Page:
10 Tips for Positive
By Shay Bilchik
(ARA) - Help Wanted: Adults to coordinate growth and development
of new product from inception to maturity. Must be willing to
take responsibility for health, safety, education, emotional
well-being and social development. Minimum 18 year commitment.
Hours: 24/7. Pay: Meager. Guidelines not fully developed; instructions
not included. No potential for promotion or advancement.
No one in their right mind would
apply for this job. And yet every year, millions of adults begin
a task that is long, difficult, sometimes scary -- but always
rewarding. They become parents.
As CEO of the Child Welfare League
of America (CWLA), I have worked with experts and seen many studies
that reinforce the fact that no one is born knowing how to be
a parent. It's something we all have to learn. CWLA provides
a curriculum for parenting education to more than 18,000 child
care, preschool and Head Start centers that use these materials
to train thousands of parents of young children in positive parenting
techniques. CWLA is working to give parents the information they
need and want to make parenting more enjoyable and more effective.
CWLA envisions a future in which
families, neighborhoods, communities, organizations and governments
ensure that all children and youth have the resources they need
to grow into healthy, contributing members of society. To help
achieve that goal, CWLA provides the following 10 tips for positive
1. Appreciate the value of play: it is a child's
work. Play is critical to all aspects of a child's development,
but is often overlooked as a valuable tool. Play can prevent
discipline problems, offers a natural way for children to learn,
and is essential in the formation of a positive relationship
between parent and child.
2. Talk with and listen to your child. It's important
to make eye contact and use gentle touch when communicating with
your child. Give clear and consistent instructions -- but not
too many at once. Remember the importance of non-verbal communication,
and be sure to hold a child for comfort or to share smiles and
3. Build your child's brain and body. Provide healthful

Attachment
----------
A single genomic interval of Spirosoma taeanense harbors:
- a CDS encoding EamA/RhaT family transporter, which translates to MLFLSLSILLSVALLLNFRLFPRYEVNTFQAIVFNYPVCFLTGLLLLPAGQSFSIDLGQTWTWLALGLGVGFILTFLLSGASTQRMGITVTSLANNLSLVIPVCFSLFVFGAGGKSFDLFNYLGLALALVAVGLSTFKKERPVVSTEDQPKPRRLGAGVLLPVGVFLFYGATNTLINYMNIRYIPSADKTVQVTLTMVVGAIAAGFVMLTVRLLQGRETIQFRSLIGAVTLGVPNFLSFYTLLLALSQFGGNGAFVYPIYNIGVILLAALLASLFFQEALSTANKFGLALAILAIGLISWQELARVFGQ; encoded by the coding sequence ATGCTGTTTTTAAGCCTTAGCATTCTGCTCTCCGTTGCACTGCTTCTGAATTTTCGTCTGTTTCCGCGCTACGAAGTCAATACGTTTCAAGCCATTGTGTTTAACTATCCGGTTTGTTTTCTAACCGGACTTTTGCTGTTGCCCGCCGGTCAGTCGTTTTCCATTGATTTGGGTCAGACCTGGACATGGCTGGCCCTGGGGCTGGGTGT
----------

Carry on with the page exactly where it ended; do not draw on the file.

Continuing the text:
meals and snacks and model good eating habits. Encourage exercise
by being active with your child and limiting time in front of
the television or playing video games. Support your child's efforts
in school and provide opportunities to learn and explore by visiting
the library, museums, zoos and other places of interest.
4. Be your child's first source of information.
Encouraging your children to ask questions now, makes it easier
for them to ask questions when they are older. By answering questions
from your child with honesty and openness, you can create a relationship
of mutual trust and respect that can prevent your child from
developing unsafe habits or taking unnecessary risks.
5. Learn how children develop and know your unique
child. When it comes to your child, the real expert is you, the
parent. Know all areas of your child's development -- physical,
intellectual, social, emotional and moral -- and remember there
is nothing to be ashamed of if your child needs special help
to progress at his or her own best rate.
6. Cherish your child's individuality. Support your
child's interests and talents. Try to spend time alone with each
of your children every day. Praise your children's differences
and avoid comparing them or asking why they can't be like someone
7. Set your household up for success -- make it
work for the whole family. Model and teach good safety habits
and establish routines. Discuss and enforce family rules that
work for your household -- for example, putting toys away after
8. Take care of yourself. If you are tired, ill
or just worn out, you cannot be an effective parent. Eat healthfully,
get enough sleep, take occasional breaks from parenting if possible,
and enlist the support of family, friends and neighbors when
things seem overwhelming.
9. Make time for family activities. A sense of belonging
is enhanced when families take time to engage in common activities
such as having meals together and sharing tasks and responsibilities.
Use family time to discuss need and feelings, to solve problems
and promote cooperation.
10. Teach your child right from wrong. A child's
understanding of right and wrong develops slowly, from within.
Actively teach your children a code of moral conduct and lay
the groundwork for them to develop their own moral guide.
Courtesy of ARA Content